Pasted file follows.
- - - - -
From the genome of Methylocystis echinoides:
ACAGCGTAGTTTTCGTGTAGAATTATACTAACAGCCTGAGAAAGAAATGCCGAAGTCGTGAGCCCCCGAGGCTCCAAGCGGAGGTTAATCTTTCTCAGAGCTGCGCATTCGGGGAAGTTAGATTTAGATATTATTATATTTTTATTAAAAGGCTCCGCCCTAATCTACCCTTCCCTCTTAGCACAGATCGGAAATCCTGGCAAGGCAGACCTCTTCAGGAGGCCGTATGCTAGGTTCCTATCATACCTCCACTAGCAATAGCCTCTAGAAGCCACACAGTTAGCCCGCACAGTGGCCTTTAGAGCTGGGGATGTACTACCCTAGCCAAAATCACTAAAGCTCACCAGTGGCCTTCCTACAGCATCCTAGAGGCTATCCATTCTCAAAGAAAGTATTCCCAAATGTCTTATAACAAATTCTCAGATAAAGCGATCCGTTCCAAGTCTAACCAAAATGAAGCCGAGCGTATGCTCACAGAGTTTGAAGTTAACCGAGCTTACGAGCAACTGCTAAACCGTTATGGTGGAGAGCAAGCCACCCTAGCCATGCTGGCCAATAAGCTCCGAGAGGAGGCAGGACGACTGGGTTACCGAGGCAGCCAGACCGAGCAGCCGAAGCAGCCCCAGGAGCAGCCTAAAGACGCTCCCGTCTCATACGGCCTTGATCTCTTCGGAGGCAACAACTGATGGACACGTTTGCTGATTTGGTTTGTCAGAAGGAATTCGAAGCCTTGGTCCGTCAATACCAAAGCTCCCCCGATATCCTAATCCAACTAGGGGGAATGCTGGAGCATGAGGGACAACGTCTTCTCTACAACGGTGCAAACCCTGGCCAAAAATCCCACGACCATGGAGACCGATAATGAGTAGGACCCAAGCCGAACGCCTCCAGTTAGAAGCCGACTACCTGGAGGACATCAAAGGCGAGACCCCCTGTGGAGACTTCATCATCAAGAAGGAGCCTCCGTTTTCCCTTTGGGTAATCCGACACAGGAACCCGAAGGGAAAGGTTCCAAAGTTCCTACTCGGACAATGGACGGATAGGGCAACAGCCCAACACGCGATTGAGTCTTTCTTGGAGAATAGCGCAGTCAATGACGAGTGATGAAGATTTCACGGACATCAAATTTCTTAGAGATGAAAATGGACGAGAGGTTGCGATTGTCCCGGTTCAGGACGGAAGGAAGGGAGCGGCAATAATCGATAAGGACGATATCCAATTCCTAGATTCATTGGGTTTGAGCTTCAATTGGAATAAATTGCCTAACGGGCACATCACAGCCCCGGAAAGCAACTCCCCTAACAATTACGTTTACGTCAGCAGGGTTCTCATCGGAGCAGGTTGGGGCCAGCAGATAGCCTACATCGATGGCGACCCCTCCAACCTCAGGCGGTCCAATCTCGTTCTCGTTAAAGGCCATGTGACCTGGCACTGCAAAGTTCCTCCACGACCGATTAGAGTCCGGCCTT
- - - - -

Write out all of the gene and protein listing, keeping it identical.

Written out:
From the genome of Methylocystis echinoides:
ACAGCGTAGTTTTCGTGTAGAATTATACTAACAGCCTGAGAAAGAAATGCCGAAGTCGTGAGCCCCCGAGGCTCCAAGCGGAGGTTAATCTTTCTCAGAGCTGCGCATTCGGGGAAGTTAGATTTAGATATTATTATATTTTTATTAAAAGGCTCCGCCCTAATCTACCCTTCCCTCTTAGCACAGATCGGAAATCCTGGCAAGGCAGACCTCTTCAGGAGGCCGTATGCTAGGTTCCTATCATACCTCCACTAGCAATAGCCTCTAGAAGCCACACAGTTAGCCCGCACAGTGGCCTTTAGAGCTGGGGATGTACTACCCTAGCCAAAATCACTAAAGCTCACCAGTGGCCTTCCTACAGCATCCTAGAGGCTATCCATTCTCAAAGAAAGTATTCCCAAATGTCTTATAACAAATTCTCAGATAAAGCGATCCGTTCCAAGTCTAACCAAAATGAAGCCGAGCGTATGCTCACAGAGTTTGAAGTTAACCGAGCTTACGAGCAACTGCTAAACCGTTATGGTGGAGAGCAAGCCACCCTAGCCATGCTGGCCAATAAGCTCCGAGAGGAGGCAGGACGACTGGGTTACCGAGGCAGCCAGACCGAGCAGCCGAAGCAGCCCCAGGAGCAGCCTAAAGACGCTCCCGTCTCATACGGCCTTGATCTCTTCGGAGGCAACAACTGATGGACACGTTTGCTGATTTGGTTTGTCAGAAGGAATTCGAAGCCTTGGTCCGTCAATACCAAAGCTCCCCCGATATCCTAATCCAACTAGGGGGAATGCTGGAGCATGAGGGACAACGTCTTCTCTACAACGGTGCAAACCCTGGCCAAAAATCCCACGACCATGGAGACCGATAATGAGTAGGACCCAAGCCGAACGCCTCCAGTTAGAAGCCGACTACCTGGAGGACATCAAAGGCGAGACCCCCTGTGGAGACTTCATCATCAAGAAGGAGCCTCCGTTTTCCCTTTGGGTAATCCGACACAGGAACCCGAAGGGAAAGGTTCCAAAGTTCCTACTCGGACAATGGACGGATAGGGCAACAGCCCAACACGCGATTGAGTCTTTCTTGGAGAATAGCGCAGTCAATGACGAGTGATGAAGATTTCACGGACATCAAATTTCTTAGAGATGAAAATGGACGAGAGGTTGCGATTGTCCCGGTTCAGGACGGAAGGAAGGGAGCGGCAATAATCGATAAGGACGATATCCAATTCCTAGATTCATTGGGTTTGAGCTTCAATTGGAATAAATTGCCTAACGGGCACATCACAGCCCCGGAAAGCAACTCCCCTAACAATTACGTTTACGTCAGCAGGGTTCTCATCGGAGCAGGTTGGGGCCAGCAGATAGCCTACATCGATGGCGACCCCTCCAACCTCAGGCGGTCCAATCTCGTTCTCGTTAAAGGCCATGTGACCTGGCACTGCAAAGTTCCTCCACGACCGATTAGAGTCCGGCCTT